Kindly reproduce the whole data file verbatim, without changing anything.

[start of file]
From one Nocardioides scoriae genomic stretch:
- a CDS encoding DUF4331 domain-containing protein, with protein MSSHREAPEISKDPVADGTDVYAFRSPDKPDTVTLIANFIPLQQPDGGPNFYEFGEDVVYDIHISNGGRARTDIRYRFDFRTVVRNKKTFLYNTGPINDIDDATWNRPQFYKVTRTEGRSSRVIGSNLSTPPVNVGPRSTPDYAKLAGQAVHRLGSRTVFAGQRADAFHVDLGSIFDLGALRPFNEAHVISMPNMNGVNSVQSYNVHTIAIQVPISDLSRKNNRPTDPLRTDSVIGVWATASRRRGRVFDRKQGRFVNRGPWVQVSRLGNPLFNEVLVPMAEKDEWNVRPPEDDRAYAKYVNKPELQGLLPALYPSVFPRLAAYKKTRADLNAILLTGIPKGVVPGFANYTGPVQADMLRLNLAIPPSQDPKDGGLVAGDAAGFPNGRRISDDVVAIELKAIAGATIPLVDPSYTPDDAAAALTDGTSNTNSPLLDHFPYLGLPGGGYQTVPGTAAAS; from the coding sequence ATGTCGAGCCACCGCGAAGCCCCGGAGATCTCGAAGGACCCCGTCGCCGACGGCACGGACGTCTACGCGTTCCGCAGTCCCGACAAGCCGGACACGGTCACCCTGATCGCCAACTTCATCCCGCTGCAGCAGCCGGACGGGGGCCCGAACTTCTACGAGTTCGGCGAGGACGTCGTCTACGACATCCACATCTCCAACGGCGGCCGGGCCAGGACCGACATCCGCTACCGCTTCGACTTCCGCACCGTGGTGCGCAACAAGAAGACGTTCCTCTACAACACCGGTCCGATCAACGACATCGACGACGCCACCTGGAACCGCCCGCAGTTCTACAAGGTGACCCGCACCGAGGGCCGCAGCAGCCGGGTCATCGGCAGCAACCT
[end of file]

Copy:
From one Nocardioides scoriae genomic stretch:
- a CDS encoding DUF4331 domain-containing protein, with protein MSSHREAPEISKDPVADGTDVYAFRSPDKPDTVTLIANFIPLQQPDGGPNFYEFGEDVVYDIHISNGGRARTDIRYRFDFRTVVRNKKTFLYNTGPINDIDDATWNRPQFYKVTRTEGRSSRVIGSNLSTPPVNVGPRSTPDYAKLAGQAVHRLGSRTVFAGQRADAFHVDLGSIFDLGALRPFNEAHVISMPNMNGVNSVQSYNVHTIAIQVPISDLSRKNNRPTDPLRTDSVIGVWATASRRRGRVFDRKQGRFVNRGPWVQVSRLGNPLFNEVLVPMAEKDEWNVRPPEDDRAYAKYVNKPELQGLLPALYPSVFPRLAAYKKTRADLNAILLTGIPKGVVPGFANYTGPVQADMLRLNLAIPPSQDPKDGGLVAGDAAGFPNGRRISDDVVAIELKAIAGATIPLVDPSYTPDDAAAALTDGTSNTNSPLLDHFPYLGLPGGGYQTVPGTAAAS; from the coding sequence ATGTCGAGCCACCGCGAAGCCCCGGAGATCTCGAAGGACCCCGTCGCCGACGGCACGGACGTCTACGCGTTCCGCAGTCCCGACAAGCCGGACACGGTCACCCTGATCGCCAACTTCATCCCGCTGCAGCAGCCGGACGGGGGCCCGAACTTCTACGAGTTCGGCGAGGACGTCGTCTACGACATCCACATCTCCAACGGCGGCCGGGCCAGGACCGACATCCGCTACCGCTTCGACTTCCGCACCGTGGTGCGCAACAAGAAGACGTTCCTCTACAACACCGGTCCGATCAACGACATCGACGACGCCACCTGGAACCGCCCGCAGTTCTACAAGGTGACCCGCACCGAGGGCCGCAGCAGCCGGGTCATCGGCAGCAACCT